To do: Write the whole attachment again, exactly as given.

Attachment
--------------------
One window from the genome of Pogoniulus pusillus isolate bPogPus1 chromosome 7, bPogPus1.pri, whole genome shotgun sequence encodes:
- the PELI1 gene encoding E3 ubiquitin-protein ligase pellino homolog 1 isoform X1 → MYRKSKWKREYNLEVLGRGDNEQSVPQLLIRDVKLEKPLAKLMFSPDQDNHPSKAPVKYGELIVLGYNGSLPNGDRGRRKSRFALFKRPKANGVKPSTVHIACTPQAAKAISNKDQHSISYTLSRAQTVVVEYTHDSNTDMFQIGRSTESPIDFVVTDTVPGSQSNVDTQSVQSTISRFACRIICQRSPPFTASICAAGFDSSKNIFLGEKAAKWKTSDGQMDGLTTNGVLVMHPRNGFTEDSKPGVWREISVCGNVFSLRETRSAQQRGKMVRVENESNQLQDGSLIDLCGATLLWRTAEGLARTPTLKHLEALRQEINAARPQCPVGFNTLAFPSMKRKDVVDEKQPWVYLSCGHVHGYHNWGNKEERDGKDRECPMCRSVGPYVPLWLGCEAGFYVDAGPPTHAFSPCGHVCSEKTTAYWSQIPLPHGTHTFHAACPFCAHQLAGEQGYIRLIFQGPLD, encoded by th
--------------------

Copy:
One window from the genome of Pogoniulus pusillus isolate bPogPus1 chromosome 7, bPogPus1.pri, whole genome shotgun sequence encodes:
- the PELI1 gene encoding E3 ubiquitin-protein ligase pellino homolog 1 isoform X1 → MYRKSKWKREYNLEVLGRGDNEQSVPQLLIRDVKLEKPLAKLMFSPDQDNHPSKAPVKYGELIVLGYNGSLPNGDRGRRKSRFALFKRPKANGVKPSTVHIACTPQAAKAISNKDQHSISYTLSRAQTVVVEYTHDSNTDMFQIGRSTESPIDFVVTDTVPGSQSNVDTQSVQSTISRFACRIICQRSPPFTASICAAGFDSSKNIFLGEKAAKWKTSDGQMDGLTTNGVLVMHPRNGFTEDSKPGVWREISVCGNVFSLRETRSAQQRGKMVRVENESNQLQDGSLIDLCGATLLWRTAEGLARTPTLKHLEALRQEINAARPQCPVGFNTLAFPSMKRKDVVDEKQPWVYLSCGHVHGYHNWGNKEERDGKDRECPMCRSVGPYVPLWLGCEAGFYVDAGPPTHAFSPCGHVCSEKTTAYWSQIPLPHGTHTFHAACPFCAHQLAGEQGYIRLIFQGPLD, encoded by th